The world holds its breath as Japan’s damaged nuclear reactors continue to spew radiation. In the worst case, a cloud of radioactive material could be blown inland, endangering millions. The crisis has forced a reexamination of American nuclear policy.
The NOAA took 20 years to develop a reliable tsunamograph, an apparatus that provides accurate, real-time data on tsunamis. It consists of an anchored, ocean-bottom pressure recorder and a companion buoy (called DART, for Deep-Ocean Assessment and Reporting of Tsunamis). The recorder, sitting at a depth of up to 5,000 meters, measures changes in pressure due to changes in water level. The recorder transmits acoustic signals to the buoy, which, in turn, relays the measurements of wave height to satellites. This information is then used to forecast the progress of a tsunami. Although each tsunamograph costs a mere $200,000, there are only about 50 in operation worldwide. There are scarcely any in the middle of the Pacific, and practically none in the Indian Ocean. Each dot on the map above represents a single buoy, an object about five feet wide that resembles a flying saucer. Many countries, such as India and Indonesia, have resisted acquiring DARTs from the NOAA out of a sense of ...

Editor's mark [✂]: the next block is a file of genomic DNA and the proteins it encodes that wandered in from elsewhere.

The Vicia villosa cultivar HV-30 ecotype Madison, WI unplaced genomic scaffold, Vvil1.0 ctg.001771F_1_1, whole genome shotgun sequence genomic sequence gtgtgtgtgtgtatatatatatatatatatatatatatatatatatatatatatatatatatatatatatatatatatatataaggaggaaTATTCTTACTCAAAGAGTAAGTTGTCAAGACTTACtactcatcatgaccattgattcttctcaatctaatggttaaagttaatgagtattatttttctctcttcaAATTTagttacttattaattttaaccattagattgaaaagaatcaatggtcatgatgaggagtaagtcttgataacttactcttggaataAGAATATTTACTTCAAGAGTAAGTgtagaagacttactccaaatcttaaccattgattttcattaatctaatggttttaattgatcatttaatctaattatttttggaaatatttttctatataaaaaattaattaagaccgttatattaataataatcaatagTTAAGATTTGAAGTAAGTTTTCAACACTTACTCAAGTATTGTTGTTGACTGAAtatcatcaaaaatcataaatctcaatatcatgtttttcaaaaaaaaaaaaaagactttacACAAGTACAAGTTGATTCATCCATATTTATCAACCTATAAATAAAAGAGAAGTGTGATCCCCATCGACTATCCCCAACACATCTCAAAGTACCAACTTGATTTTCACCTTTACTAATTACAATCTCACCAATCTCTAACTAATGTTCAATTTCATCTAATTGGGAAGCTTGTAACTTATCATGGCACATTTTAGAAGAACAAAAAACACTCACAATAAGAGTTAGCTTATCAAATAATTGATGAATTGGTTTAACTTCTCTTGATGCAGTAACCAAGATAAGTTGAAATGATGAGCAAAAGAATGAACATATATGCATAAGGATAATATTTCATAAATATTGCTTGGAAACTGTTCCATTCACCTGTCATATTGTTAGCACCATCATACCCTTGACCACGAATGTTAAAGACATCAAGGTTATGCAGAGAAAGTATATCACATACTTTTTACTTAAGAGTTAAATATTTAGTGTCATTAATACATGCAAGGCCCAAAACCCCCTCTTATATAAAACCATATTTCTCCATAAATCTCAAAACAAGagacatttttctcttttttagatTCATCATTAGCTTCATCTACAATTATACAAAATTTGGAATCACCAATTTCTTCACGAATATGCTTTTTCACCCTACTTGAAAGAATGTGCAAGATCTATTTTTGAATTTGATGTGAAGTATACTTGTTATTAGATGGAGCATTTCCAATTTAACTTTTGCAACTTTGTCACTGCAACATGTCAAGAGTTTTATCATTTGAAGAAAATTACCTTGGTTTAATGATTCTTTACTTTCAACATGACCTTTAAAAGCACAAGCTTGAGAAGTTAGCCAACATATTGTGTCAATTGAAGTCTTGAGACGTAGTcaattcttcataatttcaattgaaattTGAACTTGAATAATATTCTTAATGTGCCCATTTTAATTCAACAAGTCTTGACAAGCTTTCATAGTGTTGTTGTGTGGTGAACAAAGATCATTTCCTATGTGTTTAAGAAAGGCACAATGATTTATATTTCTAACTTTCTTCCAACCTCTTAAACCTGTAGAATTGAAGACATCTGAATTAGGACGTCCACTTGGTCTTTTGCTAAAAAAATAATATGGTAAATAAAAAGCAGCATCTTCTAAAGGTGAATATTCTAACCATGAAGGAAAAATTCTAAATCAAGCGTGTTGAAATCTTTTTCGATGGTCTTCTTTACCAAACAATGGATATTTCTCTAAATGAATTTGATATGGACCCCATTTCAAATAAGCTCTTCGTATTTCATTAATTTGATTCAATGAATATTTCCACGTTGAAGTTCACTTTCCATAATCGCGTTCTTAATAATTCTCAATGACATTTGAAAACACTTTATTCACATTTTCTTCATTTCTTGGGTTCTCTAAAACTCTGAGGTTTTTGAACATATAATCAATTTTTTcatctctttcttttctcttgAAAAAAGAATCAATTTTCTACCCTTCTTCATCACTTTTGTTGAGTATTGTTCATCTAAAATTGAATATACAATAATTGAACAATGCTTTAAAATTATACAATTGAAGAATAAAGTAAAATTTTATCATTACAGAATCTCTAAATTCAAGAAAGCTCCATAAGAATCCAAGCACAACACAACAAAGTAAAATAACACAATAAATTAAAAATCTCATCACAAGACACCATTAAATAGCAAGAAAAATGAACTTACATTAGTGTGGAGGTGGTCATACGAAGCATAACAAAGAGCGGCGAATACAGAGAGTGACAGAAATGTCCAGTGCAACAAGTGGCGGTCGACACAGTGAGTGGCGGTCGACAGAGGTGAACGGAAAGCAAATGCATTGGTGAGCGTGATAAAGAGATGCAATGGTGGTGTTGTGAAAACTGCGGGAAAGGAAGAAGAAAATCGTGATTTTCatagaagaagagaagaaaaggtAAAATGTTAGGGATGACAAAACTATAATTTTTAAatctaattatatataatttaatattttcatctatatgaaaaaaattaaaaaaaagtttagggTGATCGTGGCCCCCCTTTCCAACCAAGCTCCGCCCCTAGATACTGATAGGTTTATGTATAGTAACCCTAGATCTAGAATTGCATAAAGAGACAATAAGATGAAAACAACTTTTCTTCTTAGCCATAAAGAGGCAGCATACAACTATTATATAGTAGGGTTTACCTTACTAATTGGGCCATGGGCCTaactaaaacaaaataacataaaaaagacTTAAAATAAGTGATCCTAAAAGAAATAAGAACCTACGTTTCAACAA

When it comes to criminal cases, scientific evidence can seem like cold hard facts. But recently, advocates worry that both bad science and internal corruption is making forensics faulty—and innocent people are going to jail.
Content is supposed to be king. But in the world of electronic devices, Apple seems to be placing the crown on its own head, apparently believing that its iPad and iPhone are more important to customers than the books, movies, and music they store on them.